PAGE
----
Eatery signs bad omen for Bangor

Posted Feb. 27, 2009, at 7:39 p.m.

The most overused cliche during economic downswings may be “it’s a sign of the times.” But for some eateries in downtown Bangor it’s become depressingly appropriate.

The message? Closed for business. Or services reduced.

J.B. Parker’s Cafe and Catering on Main Street? It’s just catering now, said co-owner Brian Foss.

Christopher’s restaurant and Red Martini nightclub at West Market Square? Closed, at least until somebody buys the building. The much hailed and much more upscale New Moon Cafe just up the hill on Park Street is also closed for now.

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A sign on that door says it will reopen with a new name — the Luna Bar and Grill — on March 15.

Bangor’s first serious Japanese restaurant and sushi bar, Ichiban? The sign on the door of the restaurant at the corner of Hammond and Union streets states it won’t be serving dinner tonight. The sign has been up and the doors have been locked for a week.

The much beloved and a personal favorite Cafe Nouveau on Hammond Street, across from the Penobscot County Superior Courthouse? The sign on that door says the restaurant is closed at least until the end of February.

Opus, an upscale restaurant on Broad Street? Closed shortly after the start of the new year.

Giacomo’s, a specialty Italian food market at the corner of Main and Central streets? It closed unexpectedly last week and the big sign in that window says “for lease.”

Rod McKay, Bangor’s director of Community and Economic Development, said Giacomo’s closed after technical problems arose as owners Stephen and Milva Smith tried to remodel the store. On Friday, McKay said he thought all of those licensing- and permitting-type issues had been cleared up and said he hoped the store and deli would reopen.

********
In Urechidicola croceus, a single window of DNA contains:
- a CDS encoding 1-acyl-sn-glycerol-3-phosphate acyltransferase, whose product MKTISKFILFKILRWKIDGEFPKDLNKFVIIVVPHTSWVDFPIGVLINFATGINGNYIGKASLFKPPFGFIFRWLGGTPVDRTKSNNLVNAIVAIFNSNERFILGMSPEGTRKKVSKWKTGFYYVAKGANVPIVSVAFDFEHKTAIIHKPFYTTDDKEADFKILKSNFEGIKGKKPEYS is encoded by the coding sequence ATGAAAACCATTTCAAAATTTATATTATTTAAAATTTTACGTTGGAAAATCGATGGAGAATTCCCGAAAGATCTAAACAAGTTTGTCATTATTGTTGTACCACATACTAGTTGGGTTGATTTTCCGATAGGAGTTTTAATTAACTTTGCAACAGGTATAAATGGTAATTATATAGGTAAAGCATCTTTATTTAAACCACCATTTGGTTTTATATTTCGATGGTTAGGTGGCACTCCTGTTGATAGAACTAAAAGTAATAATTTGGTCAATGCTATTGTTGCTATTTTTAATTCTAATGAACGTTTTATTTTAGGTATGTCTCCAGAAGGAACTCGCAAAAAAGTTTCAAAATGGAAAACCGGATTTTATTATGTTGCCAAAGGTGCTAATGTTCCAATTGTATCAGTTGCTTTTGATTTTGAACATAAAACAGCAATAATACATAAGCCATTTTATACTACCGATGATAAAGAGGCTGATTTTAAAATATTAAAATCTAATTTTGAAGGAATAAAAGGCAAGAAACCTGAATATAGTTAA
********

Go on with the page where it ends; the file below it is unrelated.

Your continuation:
A call to the Smiths at Stephen Smith’s law office was not returned Friday but a posting on the store’s Web site said the store would not be reopening.

“No one likes to see businesses close,” said McKay. “I think there are probably a variety of reasons why some of these establishments have closed, but the bottom line is that people complain that there’s a lack of places to eat in downtown yet I’d tell them that if they came down here and ate they’d probably still be in business.”

Christopher Geaghan, owner of the Whig and Courier Pub at West Market Square, is trying to weather the storm but says even the future of his long-standing restaurant is questionable.

His plan for survival?

“I’ve got to cater to the people who are spending the money,” he said.

In the food-and-drink business that appears to be the 20- to 30-year-old set, he said.

“It’s certainly not the people in our [unmentionable] age bracket,” he said.

That I must agree with. My husband and I like to think we did our part helping a lot of local pubs and eateries survive during our 20s and early 30s. Last night my family of five had tomato soup and grilled cheese sandwiches.

Gibran Vogue Graham is 35 years old and lives in downtown Bangor. Last week he was walking to work at the Greater Bangor Convention and Visitors Bureau when he began pondering the seeming culinary collapse of his corner of the world.

So Graham started the “Bangor Lunch Mob” on the Facebook online social networking site. Graham plans to pick one downtown restaurant each week and ask that those who live and work in Bangor spend their lunch hours there.

This coming week the common lunch day will be Tuesday, he said. On Tuesday morning the members of the Bangor Lunch Mob will be alerted by Graham as to which downtown restaurant they may want to consider patronizing that day. It will be a random selection meant to eventually include all downtown eateries.

So far about 105 people have signed up to get his alerts.

It’s a noble idea, I told him, very innovative and revolutionary.

I hope it helps. If not, the Bangor Lunch Mob might find it doesn’t take long to cycle through its list of dining choices.

The bottom line is that the restaurant business is a difficult one in the best of times. There is a heck of a lot more profit in alcohol sales than food, and the 20-somethings drive that market.

It’s also true for some reason that the people of Greater Bangor continue to shun the idea of parking in a parking garage, even if it’s free and convenient. That fact is as clear as the growing number of signs popping up on the front doors of downtown restaurants.

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